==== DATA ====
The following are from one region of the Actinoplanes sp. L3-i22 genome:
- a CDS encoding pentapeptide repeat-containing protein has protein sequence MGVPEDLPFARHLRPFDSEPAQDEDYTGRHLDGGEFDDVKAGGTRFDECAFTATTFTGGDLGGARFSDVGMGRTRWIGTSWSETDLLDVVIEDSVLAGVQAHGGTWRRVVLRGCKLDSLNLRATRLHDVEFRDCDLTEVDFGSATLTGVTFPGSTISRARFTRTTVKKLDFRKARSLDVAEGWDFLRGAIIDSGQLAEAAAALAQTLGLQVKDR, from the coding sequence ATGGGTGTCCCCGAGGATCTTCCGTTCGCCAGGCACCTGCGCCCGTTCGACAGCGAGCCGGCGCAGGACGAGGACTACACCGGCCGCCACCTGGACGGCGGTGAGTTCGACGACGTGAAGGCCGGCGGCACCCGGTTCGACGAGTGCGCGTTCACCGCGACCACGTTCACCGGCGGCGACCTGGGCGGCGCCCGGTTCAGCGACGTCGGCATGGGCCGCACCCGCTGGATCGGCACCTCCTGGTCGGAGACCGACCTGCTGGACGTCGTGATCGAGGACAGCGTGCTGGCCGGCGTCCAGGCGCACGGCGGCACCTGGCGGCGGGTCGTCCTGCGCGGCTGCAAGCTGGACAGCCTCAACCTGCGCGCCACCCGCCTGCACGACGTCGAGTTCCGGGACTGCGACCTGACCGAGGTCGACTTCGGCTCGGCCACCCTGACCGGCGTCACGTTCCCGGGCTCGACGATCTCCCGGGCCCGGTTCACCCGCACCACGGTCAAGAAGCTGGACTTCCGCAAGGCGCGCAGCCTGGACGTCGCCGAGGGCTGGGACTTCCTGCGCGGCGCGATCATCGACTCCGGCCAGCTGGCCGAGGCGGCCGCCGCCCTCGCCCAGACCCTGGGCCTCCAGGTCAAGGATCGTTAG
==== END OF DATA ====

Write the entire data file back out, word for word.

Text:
The following are from one region of the Actinoplanes sp. L3-i22 genome:
- a CDS encoding pentapeptide repeat-containing protein has protein sequence MGVPEDLPFARHLRPFDSEPAQDEDYTGRHLDGGEFDDVKAGGTRFDECAFTATTFTGGDLGGARFSDVGMGRTRWIGTSWSETDLLDVVIEDSVLAGVQAHGGTWRRVVLRGCKLDSLNLRATRLHDVEFRDCDLTEVDFGSATLTGVTFPGSTISRARFTRTTVKKLDFRKARSLDVAEGWDFLRGAIIDSGQLAEAAAALAQTLGLQVKDR, from the coding sequence ATGGGTGTCCCCGAGGATCTTCCGTTCGCCAGGCACCTGCGCCCGTTCGACAGCGAGCCGGCGCAGGACGAGGACTACACCGGCCGCCACCTGGACGGCGGTGAGTTCGACGACGTGAAGGCCGGCGGCACCCGGTTCGACGAGTGCGCGTTCACCGCGACCACGTTCACCGGCGGCGACCTGGGCGGCGCCCGGTTCAGCGACGTCGGCATGGGCCGCACCCGCTGGATCGGCACCTCCTGGTCGGAGACCGACCTGCTGGACGTCGTGATCGAGGACAGCGTGCTGGCCGGCGTCCAGGCGCACGGCGGCACCTGGCGGCGGGTCGTCCTGCGCGGCTGCAAGCTGGACAGCCTCAACCTGCGCGCCACCCGCCTGCACGACGTCGAGTTCCGGGACTGCGACCTGACCGAGGTCGACTTCGGCTCGGCCACCCTGACCGGCGTCACGTTCCCGGGCTCGACGATCTCCCGGGCCCGGTTCACCCGCACCACGGTCAAGAAGCTGGACTTCCGCAAGGCGCGCAGCCTGGACGTCGCCGAGGGCTGGGACTTCCTGCGCGGCGCGATCATCGACTCCGGCCAGCTGGCCGAGGCGGCCGCCGCCCTCGCCCAGACCCTGGGCCTCCAGGTCAAGGATCGTTAG